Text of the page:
The advent of the modern Chinese manufacturing empire has fueled an explosion of high performance, high quality, reliable, accessible, and low-cost hobby electronics like never before. That, coupled with technological advances, have made electric systems more than just an alternative to nitro fuel powered models. The technology improvements have also enabled, for the first time, hobby-level computer flight control systems and even autopilots. Many commercial and community projects have been developed to perform these tasks and out of them have come low-cost, electric powered, computer controlled planes, cars, conventional helicopters, and helicopters that defy convention. Copters with two, three, four, six, and even eight rotors have taken root in the community as a simple and effective way to lift large payloads, film smooth aerial video, and perform unbelievable acrobatics.
As part of a previous project I built a quadcopter with a laser-cut ABS plastic frame and modified version of the open source AeroQuad project. This semester I built my own open source flight software for quadcopters using the NXP LPC2148 ARM 7 processor on an FreeRTOS system. This allows the inherently unstable quadcopter to fly as a human controllable helicopter with only the addition of a wii motion plus as a gyroscope sensor for rotational acceleration.
I like remote controlled gadgets a lot. Moving beyond the 2d world of RC cars has long been my dream, but until last year it was just that: a dream. I designed and built a simple rover, controlled by a mint tin that you could simply tilt in the direction you wanted it to drive. After mastering a simple $40 mall-bought helicopter I wanted to move bigger. Rather than shell out several hundred dollars for a regular helicopter I decided to build an AeroQuad quadcopter using parts from hobbyking.com and sparkfun.com. I built my first frame, crashed a lot, and had many issues with my 15 year old FM radio controller. I designed a basic laser-cut acrylic remote and wrote modifications to fly it over a digital XBee connection. I then designed and built a laser-cut ABS plastic frame for the copter.
When I dealt with speed and reliability issues when sending ascii values over serial I decided to design a data packet transfer method similar to UDP. Upon arriving to SJSU I implemented although never finished testing a method for altitude control. I started the year with no idea for how the stabilization with PID control worked, specifically how any of the data busses were implemented, or how the sensor data was processed or used. In the course of this past year of reading, taking apart, fixing, and implementing my own features I’ve learned a great deal. I decided for my open-ended project for CMPE 146 that I’d design and implement my own flight computer program using the real-time operating system FreeRTOS.continue reading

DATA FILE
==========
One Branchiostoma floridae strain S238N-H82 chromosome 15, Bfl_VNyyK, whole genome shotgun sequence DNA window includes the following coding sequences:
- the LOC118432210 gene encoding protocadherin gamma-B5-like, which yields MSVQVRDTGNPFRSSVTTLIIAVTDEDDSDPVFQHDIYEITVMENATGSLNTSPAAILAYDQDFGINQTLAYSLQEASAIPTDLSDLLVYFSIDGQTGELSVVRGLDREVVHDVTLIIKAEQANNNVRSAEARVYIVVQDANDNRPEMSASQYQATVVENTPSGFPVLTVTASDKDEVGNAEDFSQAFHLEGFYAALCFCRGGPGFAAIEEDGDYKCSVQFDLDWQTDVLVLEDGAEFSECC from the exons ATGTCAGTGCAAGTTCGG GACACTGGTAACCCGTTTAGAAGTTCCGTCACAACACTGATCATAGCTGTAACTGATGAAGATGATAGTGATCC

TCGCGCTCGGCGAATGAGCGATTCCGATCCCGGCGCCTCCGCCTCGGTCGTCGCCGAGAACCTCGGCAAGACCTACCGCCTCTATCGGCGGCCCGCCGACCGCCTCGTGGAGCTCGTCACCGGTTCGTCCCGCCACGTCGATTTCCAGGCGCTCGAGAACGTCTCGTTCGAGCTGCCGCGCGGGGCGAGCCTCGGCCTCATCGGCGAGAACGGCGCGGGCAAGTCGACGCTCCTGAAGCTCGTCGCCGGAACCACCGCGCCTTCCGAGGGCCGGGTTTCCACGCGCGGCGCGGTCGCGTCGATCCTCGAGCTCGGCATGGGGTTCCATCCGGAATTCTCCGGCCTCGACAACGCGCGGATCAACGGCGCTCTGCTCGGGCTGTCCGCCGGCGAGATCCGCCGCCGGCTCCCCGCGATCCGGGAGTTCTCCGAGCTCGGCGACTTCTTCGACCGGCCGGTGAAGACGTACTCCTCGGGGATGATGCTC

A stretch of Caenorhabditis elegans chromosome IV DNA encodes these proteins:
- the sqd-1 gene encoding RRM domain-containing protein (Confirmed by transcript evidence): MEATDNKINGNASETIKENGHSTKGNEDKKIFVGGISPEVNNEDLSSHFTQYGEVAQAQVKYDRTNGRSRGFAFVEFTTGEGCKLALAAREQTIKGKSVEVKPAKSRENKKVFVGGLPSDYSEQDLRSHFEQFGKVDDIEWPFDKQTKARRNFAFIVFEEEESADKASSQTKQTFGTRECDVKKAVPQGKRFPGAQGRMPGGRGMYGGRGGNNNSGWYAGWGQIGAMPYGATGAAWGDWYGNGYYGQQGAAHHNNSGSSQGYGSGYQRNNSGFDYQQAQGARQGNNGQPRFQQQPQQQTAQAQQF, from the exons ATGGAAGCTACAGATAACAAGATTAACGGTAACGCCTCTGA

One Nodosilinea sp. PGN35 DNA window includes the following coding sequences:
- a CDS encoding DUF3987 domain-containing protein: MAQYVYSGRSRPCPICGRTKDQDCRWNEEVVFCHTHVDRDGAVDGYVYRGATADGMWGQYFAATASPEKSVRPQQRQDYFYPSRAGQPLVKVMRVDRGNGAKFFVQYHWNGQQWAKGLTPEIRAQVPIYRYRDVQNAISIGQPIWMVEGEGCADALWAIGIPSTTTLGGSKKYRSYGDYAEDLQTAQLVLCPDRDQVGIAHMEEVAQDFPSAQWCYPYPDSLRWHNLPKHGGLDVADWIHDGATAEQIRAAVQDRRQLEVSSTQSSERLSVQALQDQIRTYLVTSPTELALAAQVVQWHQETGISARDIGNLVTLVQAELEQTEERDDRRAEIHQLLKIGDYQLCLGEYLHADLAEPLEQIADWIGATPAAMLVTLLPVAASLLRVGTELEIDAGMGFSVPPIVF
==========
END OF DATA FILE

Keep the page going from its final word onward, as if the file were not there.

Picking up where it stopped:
Recent edit: The project is now on github! with all the original svn commit history included.
I’m participating in a national student exchange this semester at San Jose State University in Silicon Valley California. One of my classes is CMPE 146, Embedded Microprocessor System Design. For one of our projects we were told to make an mp3 player on the dev board we had to buy for the class. Since the final goal was the same for each person the design was especially important. Here’s my design:
There is also a handy PDF version.
This project is open source. My hope is that it helps others get started on their ARM without breaking their legs. If you’re taking CMPE 146 want to bum off my code then be warned: my style is pretty distinctive and the TA knows my site.
The project is now on github! with all the original svn commit history included.
I was adamant to have a fully functional audio player that I could use on a regular basis. The button control must be straightforward and the song selection must be dynamic. Using the serial terminal to change settings, select songs, or to do anything at all necessary for playing music was off the table. The interface must be usable by anyone who’s used an iPod despite not having an lcd.continue reading
Super lightweight MP3 ID3 metadata tag reader made for embedded systems.
Now on GitHub!
I’m writing a full-featured mp3 player for the SJSU class CMPE 146, Embedded Microprocessor System Design, that runs on the LPC2148 ARM7 Board from sjvalley. The project is running RTOS and has reads files from a SD card streams them through an MP3 decoder to a DAC and finally your headphones.
The project is coming along nicely but I wanted a way to read ID3 tags so read_ID3_info() was born.continue reading